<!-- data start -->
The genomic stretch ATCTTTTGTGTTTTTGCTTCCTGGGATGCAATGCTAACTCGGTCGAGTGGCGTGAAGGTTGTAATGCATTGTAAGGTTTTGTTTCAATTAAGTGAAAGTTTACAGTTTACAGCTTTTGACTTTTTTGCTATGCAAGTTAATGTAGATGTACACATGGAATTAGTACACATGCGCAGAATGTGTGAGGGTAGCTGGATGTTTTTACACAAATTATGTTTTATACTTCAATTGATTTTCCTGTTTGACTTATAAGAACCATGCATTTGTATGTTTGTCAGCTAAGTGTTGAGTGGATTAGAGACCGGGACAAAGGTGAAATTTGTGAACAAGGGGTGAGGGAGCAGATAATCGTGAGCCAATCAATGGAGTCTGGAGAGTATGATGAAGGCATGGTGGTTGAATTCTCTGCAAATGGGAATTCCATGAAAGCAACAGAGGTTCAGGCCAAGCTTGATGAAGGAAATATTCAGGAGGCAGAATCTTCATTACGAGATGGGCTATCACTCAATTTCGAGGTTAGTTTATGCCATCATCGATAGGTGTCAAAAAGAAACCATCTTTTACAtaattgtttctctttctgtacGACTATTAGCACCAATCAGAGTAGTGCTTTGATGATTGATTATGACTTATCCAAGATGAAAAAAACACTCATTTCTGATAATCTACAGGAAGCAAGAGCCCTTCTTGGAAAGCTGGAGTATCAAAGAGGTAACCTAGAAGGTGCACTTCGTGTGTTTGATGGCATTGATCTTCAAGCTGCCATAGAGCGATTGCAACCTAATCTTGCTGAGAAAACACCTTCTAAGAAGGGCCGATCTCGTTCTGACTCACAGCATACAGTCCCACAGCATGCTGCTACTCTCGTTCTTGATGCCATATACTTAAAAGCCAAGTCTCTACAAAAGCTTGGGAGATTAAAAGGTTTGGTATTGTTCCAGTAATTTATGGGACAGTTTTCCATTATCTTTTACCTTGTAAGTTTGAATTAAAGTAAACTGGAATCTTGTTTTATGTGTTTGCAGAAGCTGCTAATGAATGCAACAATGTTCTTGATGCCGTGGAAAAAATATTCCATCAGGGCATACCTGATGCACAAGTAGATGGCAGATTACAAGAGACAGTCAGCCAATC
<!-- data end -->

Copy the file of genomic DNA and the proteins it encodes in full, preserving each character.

The genomic stretch ATCTTTTGTGTTTTTGCTTCCTGGGATGCAATGCTAACTCGGTCGAGTGGCGTGAAGGTTGTAATGCATTGTAAGGTTTTGTTTCAATTAAGTGAAAGTTTACAGTTTACAGCTTTTGACTTTTTTGCTATGCAAGTTAATGTAGATGTACACATGGAATTAGTACACATGCGCAGAATGTGTGAGGGTAGCTGGATGTTTTTACACAAATTATGTTTTATACTTCAATTGATTTTCCTGTTTGACTTATAAGAACCATGCATTTGTATGTTTGTCAGCTAAGTGTTGAGTGGATTAGAGACCGGGACAAAGGTGAAATTTGTGAACAAGGGGTGAGGGAGCAGATAATCGTGAGCCAATCAATGGAGTCTGGAGAGTATGATGAAGGCATGGTGGTTGAATTCTCTGCAAATGGGAATTCCATGAAAGCAACAGAGGTTCAGGCCAAGCTTGATGAAGGAAATATTCAGGAGGCAGAATCTTCATTACGAGATGGGCTATCACTCAATTTCGAGGTTAGTTTATGCCATCATCGATAGGTGTCAAAAAGAAACCATCTTTTACAtaattgtttctctttctgtacGACTATTAGCACCAATCAGAGTAGTGCTTTGATGATTGATTATGACTTATCCAAGATGAAAAAAACACTCATTTCTGATAATCTACAGGAAGCAAGAGCCCTTCTTGGAAAGCTGGAGTATCAAAGAGGTAACCTAGAAGGTGCACTTCGTGTGTTTGATGGCATTGATCTTCAAGCTGCCATAGAGCGATTGCAACCTAATCTTGCTGAGAAAACACCTTCTAAGAAGGGCCGATCTCGTTCTGACTCACAGCATACAGTCCCACAGCATGCTGCTACTCTCGTTCTTGATGCCATATACTTAAAAGCCAAGTCTCTACAAAAGCTTGGGAGATTAAAAGGTTTGGTATTGTTCCAGTAATTTATGGGACAGTTTTCCATTATCTTTTACCTTGTAAGTTTGAATTAAAGTAAACTGGAATCTTGTTTTATGTGTTTGCAGAAGCTGCTAATGAATGCAACAATGTTCTTGATGCCGTGGAAAAAATATTCCATCAGGGCATACCTGATGCACAAGTAGATGGCAGATTACAAGAGACAGTCAGCCAATC